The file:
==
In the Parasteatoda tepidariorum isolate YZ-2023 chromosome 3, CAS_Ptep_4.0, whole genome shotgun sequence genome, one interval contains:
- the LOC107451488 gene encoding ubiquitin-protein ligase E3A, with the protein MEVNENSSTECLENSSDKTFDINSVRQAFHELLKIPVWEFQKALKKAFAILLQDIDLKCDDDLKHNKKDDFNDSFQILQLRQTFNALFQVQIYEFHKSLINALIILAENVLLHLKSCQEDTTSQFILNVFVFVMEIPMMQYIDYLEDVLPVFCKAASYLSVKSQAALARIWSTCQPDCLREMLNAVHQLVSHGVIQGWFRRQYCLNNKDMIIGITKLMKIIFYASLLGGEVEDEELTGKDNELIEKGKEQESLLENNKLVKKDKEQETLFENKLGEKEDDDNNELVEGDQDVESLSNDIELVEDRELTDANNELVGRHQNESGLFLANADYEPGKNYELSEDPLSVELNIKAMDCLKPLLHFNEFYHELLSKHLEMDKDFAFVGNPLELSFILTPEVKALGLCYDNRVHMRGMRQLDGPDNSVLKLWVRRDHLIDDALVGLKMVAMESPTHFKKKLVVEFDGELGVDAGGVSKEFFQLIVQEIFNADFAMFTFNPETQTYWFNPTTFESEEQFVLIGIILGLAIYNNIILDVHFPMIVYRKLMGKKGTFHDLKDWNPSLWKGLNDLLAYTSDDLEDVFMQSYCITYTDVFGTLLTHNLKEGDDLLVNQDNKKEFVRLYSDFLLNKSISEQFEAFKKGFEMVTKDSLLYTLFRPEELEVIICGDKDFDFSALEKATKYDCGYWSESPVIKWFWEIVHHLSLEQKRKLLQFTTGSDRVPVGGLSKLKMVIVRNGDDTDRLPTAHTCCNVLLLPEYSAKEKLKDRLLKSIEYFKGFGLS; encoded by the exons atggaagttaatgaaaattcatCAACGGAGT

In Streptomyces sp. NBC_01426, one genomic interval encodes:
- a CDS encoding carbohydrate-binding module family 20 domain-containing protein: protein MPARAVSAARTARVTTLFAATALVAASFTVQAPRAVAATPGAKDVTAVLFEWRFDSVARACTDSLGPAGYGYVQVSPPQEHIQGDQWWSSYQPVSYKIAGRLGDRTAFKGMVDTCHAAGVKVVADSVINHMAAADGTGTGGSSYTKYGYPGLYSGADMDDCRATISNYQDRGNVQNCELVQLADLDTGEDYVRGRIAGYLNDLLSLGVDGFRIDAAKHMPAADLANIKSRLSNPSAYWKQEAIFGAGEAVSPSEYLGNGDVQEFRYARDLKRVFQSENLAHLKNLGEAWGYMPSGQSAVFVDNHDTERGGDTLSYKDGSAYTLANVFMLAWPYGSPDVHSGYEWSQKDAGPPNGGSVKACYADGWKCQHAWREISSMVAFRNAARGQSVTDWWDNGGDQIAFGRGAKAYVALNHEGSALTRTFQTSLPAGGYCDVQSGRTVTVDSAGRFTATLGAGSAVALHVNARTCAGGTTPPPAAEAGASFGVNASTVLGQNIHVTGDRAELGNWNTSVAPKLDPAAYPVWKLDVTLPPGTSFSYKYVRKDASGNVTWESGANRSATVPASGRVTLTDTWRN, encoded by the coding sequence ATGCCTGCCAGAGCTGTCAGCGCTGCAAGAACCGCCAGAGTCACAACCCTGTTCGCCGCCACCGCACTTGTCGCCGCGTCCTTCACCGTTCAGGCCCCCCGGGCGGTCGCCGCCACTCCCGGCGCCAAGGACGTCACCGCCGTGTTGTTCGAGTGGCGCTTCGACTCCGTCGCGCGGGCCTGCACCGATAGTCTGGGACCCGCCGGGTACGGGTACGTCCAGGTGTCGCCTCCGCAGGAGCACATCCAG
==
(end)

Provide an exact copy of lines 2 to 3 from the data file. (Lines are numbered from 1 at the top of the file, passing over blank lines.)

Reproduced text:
- the LOC107451488 gene encoding ubiquitin-protein ligase E3A, with the protein MEVNENSSTECLENSSDKTFDINSVRQAFHELLKIPVWEFQKALKKAFAILLQDIDLKCDDDLKHNKKDDFNDSFQILQLRQTFNALFQVQIYEFHKSLINALIILAENVLLHLKSCQEDTTSQFILNVFVFVMEIPMMQYIDYLEDVLPVFCKAASYLSVKSQAALARIWSTCQPDCLREMLNAVHQLVSHGVIQGWFRRQYCLNNKDMIIGITKLMKIIFYASLLGGEVEDEELTGKDNELIEKGKEQESLLENNKLVKKDKEQETLFENKLGEKEDDDNNELVEGDQDVESLSNDIELVEDRELTDANNELVGRHQNESGLFLANADYEPGKNYELSEDPLSVELNIKAMDCLKPLLHFNEFYHELLSKHLEMDKDFAFVGNPLELSFILTPEVKALGLCYDNRVHMRGMRQLDGPDNSVLKLWVRRDHLIDDALVGLKMVAMESPTHFKKKLVVEFDGELGVDAGGVSKEFFQLIVQEIFNADFAMFTFNPETQTYWFNPTTFESEEQFVLIGIILGLAIYNNIILDVHFPMIVYRKLMGKKGTFHDLKDWNPSLWKGLNDLLAYTSDDLEDVFMQSYCITYTDVFGTLLTHNLKEGDDLLVNQDNKKEFVRLYSDFLLNKSISEQFEAFKKGFEMVTKDSLLYTLFRPEELEVIICGDKDFDFSALEKATKYDCGYWSESPVIKWFWEIVHHLSLEQKRKLLQFTTGSDRVPVGGLSKLKMVIVRNGDDTDRLPTAHTCCNVLLLPEYSAKEKLKDRLLKSIEYFKGFGLS; encoded by the exons atggaagttaatgaaaattcatCAACGGAGT

In Streptomyces sp. NBC_01426, one genomic interval encodes: